Notions of a post-partisan era next year seemed distant.

Republicans stung by Mitt Romney's loss to Obama four years ago vowed to move forward with a more inclusive message — to reach out to traditional Democratic constituencies such as African-Americans and Hispanics. But Trump sounded a populist message aimed at white men and older Americans, describing U.S. cities such as Baltimore as war zones, promising a ban on Muslims entering the country, and pledging to build a wall along the Southern Border.

If Clinton was a known quantity, the shape of a Trump administration was more difficult to predict. He will be the first president since Dwight D. Eisenhower to enter the White House without having served in elected office. Having spent much of the campaign warring with the leaders of his own party, he will arrive in Washington with few allies in the political establishment.

For many, that was precisely his appeal.

He will enjoy Republican majorities in the House and Senate, and the opportunity to fill the vacancy on a Supreme Court now divided evenly between liberals and conservatives.

He spoke of torturing terrorists and bombing their families, imposing punitive tariffs on China and Mexico, and appointing a special prosecutor to investigate Clinton.

In an indication of the uncertainty ahead, global markets and U.S. stock futures cratered overnight.

Clinton appeared to crush Trump among Hispanic voters and African-Americans, running only slightly behind Obama's lead with those same constituencies in 2012. About 65 percent of Hispanic voters sided with Clinton compared with 27 percent for Trump.

But the significance of those advantages faded late Tuesday.

In many ways the election was a referendum on Obama, whose policies — pushing for gun control, for instance, and vowing to keep the controversial 2010 health care law in place — Clinton promised to continue. Trump campaigned heavily on the idea of using Supreme Court appointments to block gun restrictions, and he reprised the long-standing GOP vision of repealing Obamacare.

Trump has rewritten at least some of the chapters of the presidential campaign playbook — ratcheting up the outsider rhetoric to a place Americans had not seen in generations. Even four years ago, suggesting that Mexican immigrants were "rapists," as Trump did when he announced his campaign, or that he could "do anything" to women because of his celebrity, would have ended a White House bid.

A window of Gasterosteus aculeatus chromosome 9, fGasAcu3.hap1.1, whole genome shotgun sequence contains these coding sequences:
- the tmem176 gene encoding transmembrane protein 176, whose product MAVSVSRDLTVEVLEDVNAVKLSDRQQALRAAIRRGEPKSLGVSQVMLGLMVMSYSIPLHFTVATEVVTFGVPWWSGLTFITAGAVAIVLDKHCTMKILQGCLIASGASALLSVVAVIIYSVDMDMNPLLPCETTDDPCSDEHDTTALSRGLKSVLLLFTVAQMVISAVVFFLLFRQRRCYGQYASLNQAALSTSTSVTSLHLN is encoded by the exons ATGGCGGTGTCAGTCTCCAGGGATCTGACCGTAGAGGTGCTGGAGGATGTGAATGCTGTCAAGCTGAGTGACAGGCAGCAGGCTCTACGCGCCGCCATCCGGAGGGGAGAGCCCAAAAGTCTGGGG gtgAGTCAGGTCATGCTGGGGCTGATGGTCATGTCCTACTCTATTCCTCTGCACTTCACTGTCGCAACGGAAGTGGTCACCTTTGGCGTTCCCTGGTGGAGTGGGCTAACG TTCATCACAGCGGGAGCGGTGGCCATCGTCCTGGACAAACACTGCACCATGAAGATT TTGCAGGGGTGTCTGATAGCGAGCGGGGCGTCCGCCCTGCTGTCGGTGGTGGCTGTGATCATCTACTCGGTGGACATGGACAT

Trump's supporters were willing to overlook those and other statements, in part because they believed the Republican was best positioned to shake up the Washington establishment.

Trump's campaign drove a deep wedge into his own party, with many Republican elected officials around the country accepting his candidacy only grudgingly and others publicly opposing it. Maryland Gov. Larry Hogan, a Republican popular in an overwhelming Democratic state, was among those who came out early against the party's nominee.

Former President George W. Bush made his decision clear on Election Day, selecting "none of the above" on the presidential ballot, according to a spokesman.

Observers had predicted that the far more unified Democratic Party would be more organized, and more able to drive turnout for Clinton. They were wrong, as were most political prognosticators.

Despite repeated warnings from Trump that the election would be rigged in Clinton's favor, the problems popped up at polling places Tuesday were mostly routine — the kinds of snags that occur every four years, including long lines, machines not working properly and issues with ballots or voter rolls. Many of those issues were seen in Baltimore City, as they have been in past elections.

Sylvia Stoff, a retired saleswoman from Silver Spring, was frustrated by the fact there were not more ballot scanners in her precinct. But she said the small inconvenience was a minor price to pay to possibly being a witness to history.

"Us girls have to stick together," Stoff said when asked how she voted for president.

Joe Rostkowski, a retired teacher, breezed through the voting process in Montgomery County in under 10 minutes. He cast a ballot for Trump.

"I think the need for change is the biggest thing," he said, "because the politicians in Washington are screwed up. Period."

Baltimore Sun reporters Liz Bowie and Pamela Wood and the Associated Press contributed to this article.